We are so thankful for our WELS College of Ministry.
We are so thankful for our WELS College of Ministry.
10) Tell Them
Nothing beats the ol’ fashion look ‘em in the eye and “thank you.”
9) Stickers anyone?
Not as a reward, but as a quick and easy thank you. Everyone loves stickers.
8) Write Them a Personal Note
Stick it in their desk or backpack. Better yet, if you are really proud of their work in a certain subject, tell them. Slip it into the next lesson of their textbook so they can have the pleasant surprise all to their own.
7) Tell the Parents
6) Display Their Work
Place their art work or strong assignment in a prominent place by your desk. Perhaps, on the wall for a few weeks or in a frame right on your desk.
5) Down Time
Encourage them when they are down. Be specific and tell them how much you appreciate them. This one can get emotional, especially if they are really down about something. The more personal feedback the better.
4) Have Lunch with Them
Make it a point to sit with them at a lunch hour, and have a conversation with them. Try not to focus on school. Focus on their life outside of school.
3) Sticky Note Smile
Walk by their desk and put a sticky note on top of their desk while they are working. It is unexpected and it is personal. That is a rare combination in a classroom. And seriously, does that take all of 30 seconds?
2) Extra-Curricular Support
Show up to one of their events outside of school. The ideas are endless. Their basketball game, soccer match, football game, dance competition, singing recital, and gymnastics event are all examples in which you can show you really care and appreciate them.
1) Hug it Out
If you don’t like a hug, then you need a hug. This is especially important for male teachers who have male students who really look up to them. They crave that affirmation. They need to see that male example of care and kindness. Remember, many of them may not receive any male affirmation outside of school. The lack of a father in the life of a boy has reached an epidemic in this country.
Have another way to say thank you? Share it in the comment section.
A Little Encouragement Goes A Long Way
The first day of school is quickly approaching all across the United States. Perhaps a little bit of panic is setting in? Excitement? Celebration? Hopefully, not dread.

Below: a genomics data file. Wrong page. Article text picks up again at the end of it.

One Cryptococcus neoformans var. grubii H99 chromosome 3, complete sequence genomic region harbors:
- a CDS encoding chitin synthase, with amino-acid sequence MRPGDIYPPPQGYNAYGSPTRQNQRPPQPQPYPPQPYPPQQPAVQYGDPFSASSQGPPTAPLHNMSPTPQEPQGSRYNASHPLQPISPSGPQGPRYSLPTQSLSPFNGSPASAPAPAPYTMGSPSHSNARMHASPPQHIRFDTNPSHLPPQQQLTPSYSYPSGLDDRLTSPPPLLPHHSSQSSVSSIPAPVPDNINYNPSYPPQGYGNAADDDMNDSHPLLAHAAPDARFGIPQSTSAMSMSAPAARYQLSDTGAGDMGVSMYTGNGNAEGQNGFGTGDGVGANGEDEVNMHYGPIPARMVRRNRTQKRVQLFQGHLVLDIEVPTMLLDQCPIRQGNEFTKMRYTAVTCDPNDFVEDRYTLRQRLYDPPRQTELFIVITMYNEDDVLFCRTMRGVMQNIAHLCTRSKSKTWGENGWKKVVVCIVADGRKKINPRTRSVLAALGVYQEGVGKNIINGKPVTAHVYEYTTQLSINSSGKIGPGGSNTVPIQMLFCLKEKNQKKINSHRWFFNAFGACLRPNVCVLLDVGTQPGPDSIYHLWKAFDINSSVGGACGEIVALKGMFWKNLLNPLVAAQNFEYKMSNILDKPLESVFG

The first day of school is always one of my favorite days of the entire year. Everyone has a renewed sense of purpose and vigor. Ideas are flowing. Minds are ready. In many ways, it is like that first day of spring up north. After a long, cold, and dreary winter it is time for the rejuvenation and life that spring brings.
Encouragement is needed throughout the entire school year. Encouragement is needed on that first day, that 50th day, and on that last day.
Let me tell you a little story about the power of encouragement. I was never a star student. I worked hard, but not a lot clicked for me. I often struggled through math, writing, and literature class in high school and college. My favorite subjects have always been history and science. While at MLC, I took Professor Theodore Hartwig as much as I possibly could for my history electives. While many considered him a challenging professor who had very high expectations, I loved learning from him. I struggled in some of his classes, all of the reading and studying was, at times, very demanding.
The last class I took with Professor Hartwig was on the life of Martin Luther. At the end of the class we had to complete a 20-30 page paper/timeline on Luther’s life. Up and to that point, I had never worked on anything with that much focus in my life. Day and night, for weeks, I worked on that paper. Even though I had spent class after class with B’s and C’s, I did not want to disappoint him.
Professor Hartwig gave me an “A” on that project. However, that is not why I am telling you this story.